The Sidney City Airport


By Mike Barhorst - Contributing columnist



I’m always surprised by what people know and, what I learn they don’t know. I experienced such a moment recently while having a conversation about incentives the city should be offering potential businesses. I explained as best I could the incentives that have previously been offered, and when I mentioned the airport, discovered that the individual with whom I was speaking had no idea the Sidney City Airport was owned by the city of Sidney.

There is no doubt that the Sidney City Airport is a hidden gem. Most residents likely never visit the airport. It is, however, a vital part of Sidney’s economic development efforts. I previously wrote about the airport in 2017 (Local Government 117) when I penned a series of articles on local boards and commissions. It is not my intent to cover that same information here.

Let me begin by noting that the city of Sidney purchased the airport in 1963. The airport was dedicated on June 14, 1970. There is no one active in local government today who was involved in the decision to purchase the airport, so we are left to read the minutes of City Council meetings from that time in an attempt to learn why council and the city’s management team believed the purchase was important to the future of the community.

It is clear that economic development was a key part of the equation. At that time, both of Sidney’s major employers, Copeland Corporation and The Stolle Corporation, had corporate aircraft based at the airport.

Just as council members at the time believed the airport was one of the levers of economic development, council members over time have continued to believe the airport to be an important economic development tool. On an annual basis, corporate aircraft make up approximately 50 percent of the traffic at the airport.

Some of the area businesses who regularly use the airport include Airstream (Thor Industries), Aerospace Dynamics Group, Cargill, Continental Express, Emerson, Everyday Technologies, Freshway Foods, Honda, Love’s Travel Stops, Schwan’s (MaMa Rosa’s), and Weaver Eggs, among others. In fact, we have been told that one of the reasons Love’s found Sidney to be attractive was the availability of the airport so that their executives could frequently fly in to check on operations.

I might also mention that most of the top performers who appear at the Country Concert use the airport. They fly in and then meet up with their backup performers and crew. Typically they will arrive at the venue together in their tour bus. Although they arrive at the site in their “tour bus,” the headliners certainly do not travel here in a bus!

In 2014, the airport’s main runway was extended to 5,013 feet (5,000 feet is the ‘magic’ number for most jets.) As a result, the airport is listed by the Federal Aviation Administration as a general aviation airport. It is included in the National Plan of Integrated Airport Systems, language pilots understand will accommodate their aircraft.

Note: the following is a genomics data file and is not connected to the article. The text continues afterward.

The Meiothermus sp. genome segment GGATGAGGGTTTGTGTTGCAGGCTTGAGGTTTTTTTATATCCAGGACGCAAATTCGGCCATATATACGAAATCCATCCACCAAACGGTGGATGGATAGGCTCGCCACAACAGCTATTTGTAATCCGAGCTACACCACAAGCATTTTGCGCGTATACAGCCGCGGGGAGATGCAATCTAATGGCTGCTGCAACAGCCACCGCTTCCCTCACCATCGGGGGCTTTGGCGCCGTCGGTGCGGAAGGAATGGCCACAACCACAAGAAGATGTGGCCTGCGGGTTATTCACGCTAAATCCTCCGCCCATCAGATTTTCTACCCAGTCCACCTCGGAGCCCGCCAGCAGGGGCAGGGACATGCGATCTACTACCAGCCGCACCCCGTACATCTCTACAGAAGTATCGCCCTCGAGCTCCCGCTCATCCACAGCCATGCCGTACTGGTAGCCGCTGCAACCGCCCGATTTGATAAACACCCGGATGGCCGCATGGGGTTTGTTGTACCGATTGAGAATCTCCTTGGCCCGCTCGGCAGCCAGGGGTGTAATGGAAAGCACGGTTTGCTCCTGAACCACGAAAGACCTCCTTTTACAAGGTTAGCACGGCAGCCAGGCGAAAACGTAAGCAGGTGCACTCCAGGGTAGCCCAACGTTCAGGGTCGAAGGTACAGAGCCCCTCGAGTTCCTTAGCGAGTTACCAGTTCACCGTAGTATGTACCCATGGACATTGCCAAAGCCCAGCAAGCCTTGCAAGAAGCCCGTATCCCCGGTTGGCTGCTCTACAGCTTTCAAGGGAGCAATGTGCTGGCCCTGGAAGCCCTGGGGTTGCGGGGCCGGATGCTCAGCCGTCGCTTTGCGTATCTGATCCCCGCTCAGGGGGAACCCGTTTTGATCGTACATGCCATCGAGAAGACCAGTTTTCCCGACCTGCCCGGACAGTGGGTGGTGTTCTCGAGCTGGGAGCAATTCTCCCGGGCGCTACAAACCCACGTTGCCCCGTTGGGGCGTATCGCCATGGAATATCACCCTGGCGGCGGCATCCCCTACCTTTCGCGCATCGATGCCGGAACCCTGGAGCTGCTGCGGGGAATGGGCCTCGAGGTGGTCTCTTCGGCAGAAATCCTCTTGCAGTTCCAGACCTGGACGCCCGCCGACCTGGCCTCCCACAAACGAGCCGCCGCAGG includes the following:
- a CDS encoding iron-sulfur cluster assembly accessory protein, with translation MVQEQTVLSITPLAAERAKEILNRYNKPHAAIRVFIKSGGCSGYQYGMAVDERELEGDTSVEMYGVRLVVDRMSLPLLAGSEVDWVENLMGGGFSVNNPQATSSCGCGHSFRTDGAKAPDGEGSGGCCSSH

During the 12-month period ending Aug. 1, 2018, the airport had approximately 20,500 aircraft operations, an average of 56 per day. There are 34 aircraft based at the airport. Much of the income that is used to help defray the cost of operating the airport comes from fuel sales. In 2018, the city of Sidney subsidized airport operations by $86,000.

The Sidney Airport operates a dual runway system; in addition to the primary 5,013 foot, 75-foot-wide runway, there is a crosswind runway that is 2,981-feet-long and 50-feet-wide. The crosswind runway will accommodate aircraft weighing less than 60,000 pounds in most operational conditions.

Since 1989, the city has contracted with an airport manager. The airport manager is an independent contractor who administers the airport under the direction of city staff. All revenue and expenditures flow through the city’s finance department and the airport manager has a fixed salary package.

The current airport manager is Mike Chappie, the owner and operator is Aerotech Aviation. Mike has served as the airport manager since 2011. In addition to managing the airport, aircraft maintenance, fuel sales and a flight school are all services currently offered at the Sidney City Airport.

As I mentioned at the beginning of the article, although the city has owned the airport for more than half a century, it remains one of the city’s assets about which many residents are unaware. The airport property contains approximately 265 acres and has enough land that there is room for additional expansion.

Council benefits greatly from advice received from the Airport Advisory Board. The Airport Advisory Board makes recommendations to the city on matters related to the operation and future development of the airport.

The board consists of seven members appointed by the mayor with council confirmation. The members include a city council member, who serves as council’s liaison to the board. The other members represent corporate aviation, general aviation, the Sidney-Shelby County Chamber of Commerce and the Orange Township Trustees.

Members serve staggered three-year terms, and can serve a maximum of three terms. The board meets at 6:30 p.m. the second Thursday during the months of January, April, July, and October. Their meetings are held at the airport terminal.

Current board members include Vice-Mayor Mardie Milligan, Gary Carter and Tim Weaver representing general aviation, Steven Faler representing the Sidney-Shelby County Chamber of Commerce, Blane Miller representing Orange Township, and Gary Heitmeyer and Mike Toal representing corporate aviation. Council as well as residents owe them a debt of gratitude for their willingness to serve.

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By Mike Barhorst

Contributing columnist

The writer is the mayor of Sidney.

The writer is the mayor of Sidney.